Building an MVP? PHP is the Right Choice.

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You Might Want to Build in Enterprise Languages Like Java, But PHP is a Better Option. Here’s Why:

You face a difficult choice.

Building a minimum viable product is the very first step toward an enormously successful business of scale. It’s the very first step towards putting something in the market and getting feedback.

On the one hand, your MVP should be low-cost and efficient initially, because you’ll have a limited budget. On the other, it actually needs to be viable— so it must be developed enough to solve whatever problem your customers will have.

So, we come to the question: what language should we use to build?

With some questions, the answers aren’t so obvious. It depends on a variety of factors, and it really comes down to personal preference once you get all the facts. However… in this case, there’s one clear answer:


Here’s why:

Simplicity and Efficiency

PHP is the perfect MVP language in terms of simplicity and scale. The philosophy behind building an MVP sometimes gets lost in our dreams of future success. But no matter how big you think your might get, focus first on the “minimum” part of “minimum viable product.” This will get you to market as quickly and inexpensively as possible.

Sure, it needs to scale later… but it also has to work right now.

This is where PHP shines. Using a tool like PHP instead of Java will encourage excellent design and architecture, both necessary to manage scaling.

You might think you need to build using the languages you’ll use later, but that line of thought will lead you straight into problems. You’ll eventually rack up lots of costs, release a bloated product, and have difficulty scaling because your foundational development was poor.

Recall that some of the largest companies in the world started with PHP and scaled later because they had good design.

PHP Was the Right Choice Then and It’s The Right Choice Now

Amazon used PHP. Facebook used PHP. Wikipedia used PHP.

All these companies started off modestly, but grew to such importance they’ve become synonymous with social media, e-commerce, and information. In other words, they grew so large, they fundamentally changed the way we think… and they did it off the back of PHP.

This simple, yet powerful language is often forgotten in the rush to master more exciting languages like Java. But in fact, PHP started with excellent web performance, and it’s only continued to get better.

If e-commerce and CMS giants could use it to power their sites ten years ago, you can use it today for even greater effect.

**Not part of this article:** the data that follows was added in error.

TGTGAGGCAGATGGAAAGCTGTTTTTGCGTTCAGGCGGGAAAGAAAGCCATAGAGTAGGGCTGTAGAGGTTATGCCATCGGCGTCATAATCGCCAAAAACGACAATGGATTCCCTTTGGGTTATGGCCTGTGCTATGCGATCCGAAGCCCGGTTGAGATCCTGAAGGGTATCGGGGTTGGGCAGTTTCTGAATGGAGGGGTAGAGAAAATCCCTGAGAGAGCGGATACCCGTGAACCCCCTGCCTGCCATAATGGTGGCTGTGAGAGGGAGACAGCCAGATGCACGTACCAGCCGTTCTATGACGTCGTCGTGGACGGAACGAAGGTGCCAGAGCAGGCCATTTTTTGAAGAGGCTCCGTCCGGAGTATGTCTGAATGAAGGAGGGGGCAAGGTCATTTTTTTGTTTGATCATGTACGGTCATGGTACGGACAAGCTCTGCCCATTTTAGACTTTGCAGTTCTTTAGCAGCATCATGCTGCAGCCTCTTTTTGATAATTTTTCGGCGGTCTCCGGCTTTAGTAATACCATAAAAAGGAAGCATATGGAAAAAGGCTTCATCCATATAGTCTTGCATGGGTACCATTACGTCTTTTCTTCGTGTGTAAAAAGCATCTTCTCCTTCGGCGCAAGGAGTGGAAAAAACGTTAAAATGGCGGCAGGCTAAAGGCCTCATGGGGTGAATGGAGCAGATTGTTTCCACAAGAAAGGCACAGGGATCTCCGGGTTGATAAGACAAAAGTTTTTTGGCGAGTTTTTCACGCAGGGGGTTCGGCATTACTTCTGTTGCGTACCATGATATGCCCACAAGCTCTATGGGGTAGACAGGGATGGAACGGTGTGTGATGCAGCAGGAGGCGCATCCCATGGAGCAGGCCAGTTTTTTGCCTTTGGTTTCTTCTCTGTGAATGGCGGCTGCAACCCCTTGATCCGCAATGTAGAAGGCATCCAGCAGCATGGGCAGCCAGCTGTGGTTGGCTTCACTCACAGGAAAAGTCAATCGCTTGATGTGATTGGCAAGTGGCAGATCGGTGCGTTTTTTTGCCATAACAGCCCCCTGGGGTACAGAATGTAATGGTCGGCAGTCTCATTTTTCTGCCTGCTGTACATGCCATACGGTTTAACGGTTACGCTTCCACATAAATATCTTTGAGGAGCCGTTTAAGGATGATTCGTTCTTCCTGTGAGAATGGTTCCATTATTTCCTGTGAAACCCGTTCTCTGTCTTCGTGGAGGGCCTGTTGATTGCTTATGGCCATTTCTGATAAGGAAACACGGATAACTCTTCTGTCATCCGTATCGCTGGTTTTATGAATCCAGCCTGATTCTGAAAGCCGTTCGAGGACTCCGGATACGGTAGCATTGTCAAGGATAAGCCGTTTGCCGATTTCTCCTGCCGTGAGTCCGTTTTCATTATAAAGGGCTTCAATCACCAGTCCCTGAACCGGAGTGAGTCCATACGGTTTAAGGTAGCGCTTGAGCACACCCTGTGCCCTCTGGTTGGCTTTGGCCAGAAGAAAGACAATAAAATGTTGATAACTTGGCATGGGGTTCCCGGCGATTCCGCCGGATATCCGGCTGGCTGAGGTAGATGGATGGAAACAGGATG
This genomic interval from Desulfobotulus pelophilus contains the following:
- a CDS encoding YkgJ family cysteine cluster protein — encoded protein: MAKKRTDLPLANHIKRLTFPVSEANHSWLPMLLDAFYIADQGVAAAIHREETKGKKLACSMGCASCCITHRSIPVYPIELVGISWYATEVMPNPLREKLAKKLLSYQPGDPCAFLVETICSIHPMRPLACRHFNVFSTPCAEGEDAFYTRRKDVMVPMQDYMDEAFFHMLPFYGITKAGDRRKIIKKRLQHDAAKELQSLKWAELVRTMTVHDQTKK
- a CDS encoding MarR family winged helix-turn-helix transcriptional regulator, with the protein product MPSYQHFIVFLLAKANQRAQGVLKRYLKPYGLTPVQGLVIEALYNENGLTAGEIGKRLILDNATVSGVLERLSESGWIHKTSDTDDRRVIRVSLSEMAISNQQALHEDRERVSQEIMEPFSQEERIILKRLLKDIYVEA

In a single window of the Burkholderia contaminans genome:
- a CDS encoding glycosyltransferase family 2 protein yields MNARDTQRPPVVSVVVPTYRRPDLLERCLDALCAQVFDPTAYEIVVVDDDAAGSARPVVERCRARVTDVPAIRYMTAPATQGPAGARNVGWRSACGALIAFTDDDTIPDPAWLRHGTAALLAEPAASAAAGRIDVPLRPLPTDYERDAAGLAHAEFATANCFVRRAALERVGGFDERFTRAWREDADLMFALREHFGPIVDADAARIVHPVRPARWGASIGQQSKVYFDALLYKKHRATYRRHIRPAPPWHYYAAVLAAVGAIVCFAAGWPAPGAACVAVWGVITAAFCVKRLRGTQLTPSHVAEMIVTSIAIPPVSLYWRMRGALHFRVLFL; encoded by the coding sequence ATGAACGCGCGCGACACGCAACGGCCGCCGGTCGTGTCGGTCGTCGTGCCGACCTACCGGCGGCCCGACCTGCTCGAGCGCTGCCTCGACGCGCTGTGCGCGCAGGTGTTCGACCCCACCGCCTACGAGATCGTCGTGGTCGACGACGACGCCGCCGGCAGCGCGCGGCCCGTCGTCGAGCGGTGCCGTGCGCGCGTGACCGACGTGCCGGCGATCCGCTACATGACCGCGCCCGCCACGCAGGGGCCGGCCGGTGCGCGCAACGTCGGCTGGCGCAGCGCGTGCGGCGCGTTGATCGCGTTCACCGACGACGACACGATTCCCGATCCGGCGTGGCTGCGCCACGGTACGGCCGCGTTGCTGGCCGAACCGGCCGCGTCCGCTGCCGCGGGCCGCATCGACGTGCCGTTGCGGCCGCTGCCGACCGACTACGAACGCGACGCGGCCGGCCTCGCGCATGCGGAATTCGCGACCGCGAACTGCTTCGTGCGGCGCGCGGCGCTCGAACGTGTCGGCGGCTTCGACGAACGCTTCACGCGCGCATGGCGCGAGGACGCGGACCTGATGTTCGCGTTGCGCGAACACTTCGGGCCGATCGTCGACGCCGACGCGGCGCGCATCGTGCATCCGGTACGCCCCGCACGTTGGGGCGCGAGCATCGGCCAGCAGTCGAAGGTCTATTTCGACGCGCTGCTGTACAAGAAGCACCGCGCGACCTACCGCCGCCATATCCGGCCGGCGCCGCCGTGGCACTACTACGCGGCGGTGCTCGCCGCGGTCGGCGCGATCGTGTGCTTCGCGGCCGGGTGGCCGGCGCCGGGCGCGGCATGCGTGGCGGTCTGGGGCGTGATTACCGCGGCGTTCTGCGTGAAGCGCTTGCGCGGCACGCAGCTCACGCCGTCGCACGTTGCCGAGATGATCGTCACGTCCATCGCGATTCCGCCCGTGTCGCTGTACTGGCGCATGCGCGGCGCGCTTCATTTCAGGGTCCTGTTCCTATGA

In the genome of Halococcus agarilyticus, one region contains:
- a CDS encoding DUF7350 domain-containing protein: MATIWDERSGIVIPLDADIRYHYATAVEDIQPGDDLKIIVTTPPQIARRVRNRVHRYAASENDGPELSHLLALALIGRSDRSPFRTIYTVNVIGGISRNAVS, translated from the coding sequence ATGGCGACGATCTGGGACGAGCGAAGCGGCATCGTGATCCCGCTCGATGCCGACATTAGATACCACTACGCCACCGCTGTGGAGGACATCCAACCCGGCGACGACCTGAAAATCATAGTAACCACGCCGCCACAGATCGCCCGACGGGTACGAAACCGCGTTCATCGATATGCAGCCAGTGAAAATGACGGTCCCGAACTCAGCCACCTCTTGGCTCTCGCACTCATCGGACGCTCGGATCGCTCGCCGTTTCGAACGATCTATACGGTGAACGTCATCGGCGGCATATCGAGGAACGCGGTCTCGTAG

Focus Primarily On Good Architecture & Design

It seems that increasingly, business owners and entrepreneurs want to skip the work of ensuring a lean and good architecture on the initial build. They assume the right language choice will take care of scaling, but that’s an incorrect and even damaging assumption.

If you’re reading this, it’s likely you have similar needs to startups and entrepreneurs we’ve helped in the past. What we find over and over again is that even if you want to scale rapidly — especially if you want to scale rapidly — a simple LAMP environment will provide a solid, sustainable foundation.

(If you come from a non-technical background, LAMP is an acronym describing your environment: Linux, Apache, MySQL, and of course, the focus of this article — PHP).

I always advise people to start with great architecture. This can, and should, be done with PHP.

Picking a Good Developer

A good PHP developer with a good command of the language will be your secret weapon. PHP developers are plentiful and cost-efficient compared to some of their counterparts.

It’s somewhat ironic that PHP developers command a lower price point, yet PHP has only gotten more powerful with each update. PHP 7 is the best yet, and PHP 8 is expected to surpass that. In other words, you’ll be able to stay lean AND effective by selecting the right developer.

So how to pick the right one?

We’ve written extensively about how to pick the right one for your project. The truth is, if you’re not a technical manager or a developer yourself, it will be very hard to distinguish good code from mediocre code.

Side note: You might like your developer because they’re fast, but speed without skill comes with consequences. If you aren’t careful, you’ll be left with unmaintainable bloat and a product which costs a lot and performs poorly. Therefore, don’t shy away from hiring an outside consultant to look over code for you. Moving on…

It might be difficult to get a truly great developer in the west. Top developers often command top prices, and most get snatched up by big companies. These companies will also have the luxury of being able to employ someone fresh out of school and spend a lot of money and time training them quickly. If you’re building an MVP, you don’t have that luxury. You need someone who can do good work with minimum ramp-up time.

If you hire remotely, make sure your developers are all managed vetted, and experienced like those at Capital Numbers. It’s no good getting an inexpensive developer only to find out they can’t do the work. A good outsourcing agency will pair you with a developer or team of developers who best suit your needs.

Finally, demand that your developers have real-world, hands-on experience. They should show you their portfolio of previous projects, and you should ask to see their code.


PHP as a language will probably be as powerful as you need it to be, given that your architecture and design will work. It’s no use hiring expensive developers for very powerful languages when you’re only building an MVP. Focus on keeping lean and remember the foundations of excellent development.
More often than not, you can build with a simple LAMP environment. Do that, and you’ll be well on your way to long-lasting, scalable success.


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